NCAA Golf Champion Bryson Dechambeau Interview

April 1, 2016

You’ve made quite an impression on the pro Tour as an amateur, highlighted by a T2 at the Australian Masters late last year. How encouraged are you by your ability to compete at the game’s highest level?

Knowing that I can play with some of the best out there is definitely encouraging. Playing with Adam Scott for the first couple days [of the Australian Masters] was an awesome experience. To see a guy who’s that successful, and for him to be that respectful as well—that was great to see. And the experience Down Under was awesome. Australia is a great place. It’s my second favorite country, other than the U.S., obviously. [Laughs]

When you look ahead to turning pro this year, how do you see yourself fitting in? Big expectations?

Well, that’s one misconception that people have about me. I’m very technical in everything I do. But one thing I don’t do is set goals. Goals are actually a hindrance to me, because they limit you. [Not setting goals] allows me to not think of the future and to focus on getting things done at the present time, because that’s what it’s about. It’s about the journey, not the results. So if I’m able to focus on getting things done today, the future will just happen.

Do you think you deserve to be mentioned alongside today’s great young players, like Jordan, Rickie and Rory?

For the most part, yes, but technically, I’m not there, and I mean that in the sense that I’m literally not there. I’ll be turning professional after the Masters, most likely. But I’m still an amateur. I’m playing in some great events. But I’m not making money, although I believe I can. But in a strictly technical sense, I’m still not there.

You were a physics major at Southern Methodist University before you left school last fall to pursue golf full-time. How has your aptitude for science helped your game?

It’s allowed me to make reasonable decisions on the course. I’m very deliberate, and I work extremely hard at trying to understand different aspects of the game in a different way. I use a system called Vector Green Reading, which applies science to the green reads. I’m able to understand how much break a putt has, depending on how far I am from the hole, the slope around the hole, and the friction value, or “step,” to the green. Those three factors combine to give me a certain aiming point. I also have a clock system for my length of stroke.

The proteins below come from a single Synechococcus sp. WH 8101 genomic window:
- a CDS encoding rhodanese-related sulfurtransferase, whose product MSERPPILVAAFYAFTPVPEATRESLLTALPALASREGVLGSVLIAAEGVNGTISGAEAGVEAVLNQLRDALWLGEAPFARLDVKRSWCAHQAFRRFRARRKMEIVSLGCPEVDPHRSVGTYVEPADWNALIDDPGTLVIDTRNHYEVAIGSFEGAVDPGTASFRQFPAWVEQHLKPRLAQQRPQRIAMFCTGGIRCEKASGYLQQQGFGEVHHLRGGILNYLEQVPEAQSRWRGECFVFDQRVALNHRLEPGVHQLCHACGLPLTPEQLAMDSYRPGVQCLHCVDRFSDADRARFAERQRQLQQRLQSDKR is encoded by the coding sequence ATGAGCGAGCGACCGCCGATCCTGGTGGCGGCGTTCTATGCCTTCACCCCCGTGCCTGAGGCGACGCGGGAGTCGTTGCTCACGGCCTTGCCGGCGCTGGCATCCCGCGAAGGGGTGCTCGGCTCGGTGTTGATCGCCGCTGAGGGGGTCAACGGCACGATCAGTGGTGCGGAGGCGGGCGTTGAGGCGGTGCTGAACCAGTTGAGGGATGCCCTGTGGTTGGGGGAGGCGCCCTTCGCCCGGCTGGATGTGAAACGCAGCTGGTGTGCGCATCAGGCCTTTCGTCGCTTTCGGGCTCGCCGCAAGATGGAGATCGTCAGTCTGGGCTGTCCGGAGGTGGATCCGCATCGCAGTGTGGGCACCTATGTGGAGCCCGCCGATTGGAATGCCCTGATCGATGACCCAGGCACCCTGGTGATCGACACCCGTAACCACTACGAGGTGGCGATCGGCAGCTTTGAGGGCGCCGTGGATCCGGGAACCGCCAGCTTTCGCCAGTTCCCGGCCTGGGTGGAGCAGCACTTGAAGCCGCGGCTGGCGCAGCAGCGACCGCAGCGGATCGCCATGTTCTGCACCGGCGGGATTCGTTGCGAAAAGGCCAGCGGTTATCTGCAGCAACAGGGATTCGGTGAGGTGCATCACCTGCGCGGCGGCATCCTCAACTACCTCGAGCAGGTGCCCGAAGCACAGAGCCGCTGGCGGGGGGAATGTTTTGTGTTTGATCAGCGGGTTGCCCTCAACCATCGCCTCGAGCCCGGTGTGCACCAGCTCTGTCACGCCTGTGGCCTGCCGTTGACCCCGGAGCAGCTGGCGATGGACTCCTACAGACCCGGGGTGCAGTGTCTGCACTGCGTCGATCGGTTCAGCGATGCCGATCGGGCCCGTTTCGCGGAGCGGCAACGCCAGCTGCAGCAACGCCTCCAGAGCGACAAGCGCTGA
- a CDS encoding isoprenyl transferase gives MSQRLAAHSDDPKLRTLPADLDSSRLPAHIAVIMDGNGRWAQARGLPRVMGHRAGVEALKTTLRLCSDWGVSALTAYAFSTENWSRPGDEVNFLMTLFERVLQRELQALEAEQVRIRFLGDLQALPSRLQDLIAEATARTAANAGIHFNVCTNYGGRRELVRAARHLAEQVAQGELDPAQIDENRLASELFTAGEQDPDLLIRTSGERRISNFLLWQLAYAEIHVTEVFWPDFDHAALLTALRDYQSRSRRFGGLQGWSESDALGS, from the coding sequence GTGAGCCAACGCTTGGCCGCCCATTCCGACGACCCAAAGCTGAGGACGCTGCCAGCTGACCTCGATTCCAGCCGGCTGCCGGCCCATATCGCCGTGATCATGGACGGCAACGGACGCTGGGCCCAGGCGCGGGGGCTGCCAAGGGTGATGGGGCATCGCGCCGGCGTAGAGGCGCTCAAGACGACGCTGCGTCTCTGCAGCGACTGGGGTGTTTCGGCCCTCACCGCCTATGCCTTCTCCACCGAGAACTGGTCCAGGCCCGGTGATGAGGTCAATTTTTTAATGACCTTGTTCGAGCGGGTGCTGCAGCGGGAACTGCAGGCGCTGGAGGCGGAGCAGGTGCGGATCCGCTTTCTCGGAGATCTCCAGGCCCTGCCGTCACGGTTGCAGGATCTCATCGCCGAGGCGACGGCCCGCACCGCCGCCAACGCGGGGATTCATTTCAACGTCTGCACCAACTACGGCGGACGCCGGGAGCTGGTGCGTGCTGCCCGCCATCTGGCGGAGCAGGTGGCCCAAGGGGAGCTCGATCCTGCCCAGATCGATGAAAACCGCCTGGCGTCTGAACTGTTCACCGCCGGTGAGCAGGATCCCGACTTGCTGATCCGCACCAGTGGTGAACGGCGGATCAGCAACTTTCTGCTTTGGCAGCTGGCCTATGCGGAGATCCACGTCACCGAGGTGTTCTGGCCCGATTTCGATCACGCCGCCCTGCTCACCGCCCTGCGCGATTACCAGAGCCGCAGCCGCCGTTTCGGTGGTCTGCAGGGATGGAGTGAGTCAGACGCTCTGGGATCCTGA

Is there anything you miss about college?

No. This is what I’ve always wanted to do. And I’m super-excited to be here, traveling the world and playing golf. That’s what I’ve always dreamed about. I’d sit in class, or be doing some homework, and I’d be looking outside, thinking to myself, “Man, it’s a beautiful day. I could be practicing right now.”

Let’s talk about the Masters. What was it like to set foot on Augusta National for the first time?

That was an incredible experience, something that I’ll never forget. I’m telling you right now, Bobby Jones was in that place [with me]. His spirit is still there. You can feel it.


Why? The U.S. Amateur champion plays with the previous Masters champion and U.S. Open champion. But since Jordan Spieth is both the Masters and the U.S. Open champion, the last spot goes to the British Open champion, Zach Johnson. I’ve met Zach a few times and he’s a great guy, and Jordan and I have talked quite a bit. I’m so excited to be able to play with them.

What stands out most about your first visit?

I was walking over the bridge on No. 12, and I was there with my coach, Mike Schy. We looked at each other and said, “This is it. This is what we’ve been working for. All of our hard work, everything, amounts to this.” It amounts to playing in a tournament you’ve dreamed of for your whole life. It was a really poignant moment. The sun was shining. It was later in the day, and the leaves were falling. It was just a sight—and a memory—that I’ll never forget.

Jordan Spieth came close to winning the Masters in his first appearance. Does that give you hope for your prospects this year?

I really do believe that it’s doable. It’s a second-shot golf course, and a putting golf course. But Jordan Spieth is a great iron player, and a great putter. And he was able to figure out those greens his first time around. So if he can do it, then I think it’s definitely doable for myself.

How do you plan to keep your nerves under control when you hear your name announced on the first tee? It really is just another shot. If you make it any more than that, you’re going to faint!